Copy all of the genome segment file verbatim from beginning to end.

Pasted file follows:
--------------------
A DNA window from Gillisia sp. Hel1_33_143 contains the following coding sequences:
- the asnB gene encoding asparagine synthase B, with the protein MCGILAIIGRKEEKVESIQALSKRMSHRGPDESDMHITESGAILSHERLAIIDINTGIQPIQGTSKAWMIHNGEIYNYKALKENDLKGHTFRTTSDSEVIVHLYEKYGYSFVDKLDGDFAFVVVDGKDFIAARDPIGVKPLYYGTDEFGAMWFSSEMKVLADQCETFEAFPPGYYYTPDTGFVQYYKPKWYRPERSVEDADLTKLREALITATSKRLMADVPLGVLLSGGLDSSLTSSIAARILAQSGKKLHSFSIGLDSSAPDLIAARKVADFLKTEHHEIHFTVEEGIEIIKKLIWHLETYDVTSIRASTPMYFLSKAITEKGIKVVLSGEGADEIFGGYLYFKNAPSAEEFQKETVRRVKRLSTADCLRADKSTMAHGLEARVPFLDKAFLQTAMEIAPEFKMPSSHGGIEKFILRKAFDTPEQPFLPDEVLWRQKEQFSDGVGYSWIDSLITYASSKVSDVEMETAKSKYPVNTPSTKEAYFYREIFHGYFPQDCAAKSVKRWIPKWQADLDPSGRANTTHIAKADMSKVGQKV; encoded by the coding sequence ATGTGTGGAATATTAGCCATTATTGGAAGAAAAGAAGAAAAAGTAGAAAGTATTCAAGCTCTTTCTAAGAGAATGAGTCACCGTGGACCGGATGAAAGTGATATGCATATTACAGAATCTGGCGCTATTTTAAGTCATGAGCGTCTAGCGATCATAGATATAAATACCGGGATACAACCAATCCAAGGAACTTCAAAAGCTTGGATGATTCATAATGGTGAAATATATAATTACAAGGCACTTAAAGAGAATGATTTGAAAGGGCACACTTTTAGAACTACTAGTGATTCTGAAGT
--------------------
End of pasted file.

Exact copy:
A DNA window from Gillisia sp. Hel1_33_143 contains the following coding sequences:
- the asnB gene encoding asparagine synthase B, with the protein MCGILAIIGRKEEKVESIQALSKRMSHRGPDESDMHITESGAILSHERLAIIDINTGIQPIQGTSKAWMIHNGEIYNYKALKENDLKGHTFRTTSDSEVIVHLYEKYGYSFVDKLDGDFAFVVVDGKDFIAARDPIGVKPLYYGTDEFGAMWFSSEMKVLADQCETFEAFPPGYYYTPDTGFVQYYKPKWYRPERSVEDADLTKLREALITATSKRLMADVPLGVLLSGGLDSSLTSSIAARILAQSGKKLHSFSIGLDSSAPDLIAARKVADFLKTEHHEIHFTVEEGIEIIKKLIWHLETYDVTSIRASTPMYFLSKAITEKGIKVVLSGEGADEIFGGYLYFKNAPSAEEFQKETVRRVKRLSTADCLRADKSTMAHGLEARVPFLDKAFLQTAMEIAPEFKMPSSHGGIEKFILRKAFDTPEQPFLPDEVLWRQKEQFSDGVGYSWIDSLITYASSKVSDVEMETAKSKYPVNTPSTKEAYFYREIFHGYFPQDCAAKSVKRWIPKWQADLDPSGRANTTHIAKADMSKVGQKV; encoded by the coding sequence ATGTGTGGAATATTAGCCATTATTGGAAGAAAAGAAGAAAAAGTAGAAAGTATTCAAGCTCTTTCTAAGAGAATGAGTCACCGTGGACCGGATGAAAGTGATATGCATATTACAGAATCTGGCGCTATTTTAAGTCATGAGCGTCTAGCGATCATAGATATAAATACCGGGATACAACCAATCCAAGGAACTTCAAAAGCTTGGATGATTCATAATGGTGAAATATATAATTACAAGGCACTTAAAGAGAATGATTTGAAAGGGCACACTTTTAGAACTACTAGTGATTCTGAAGT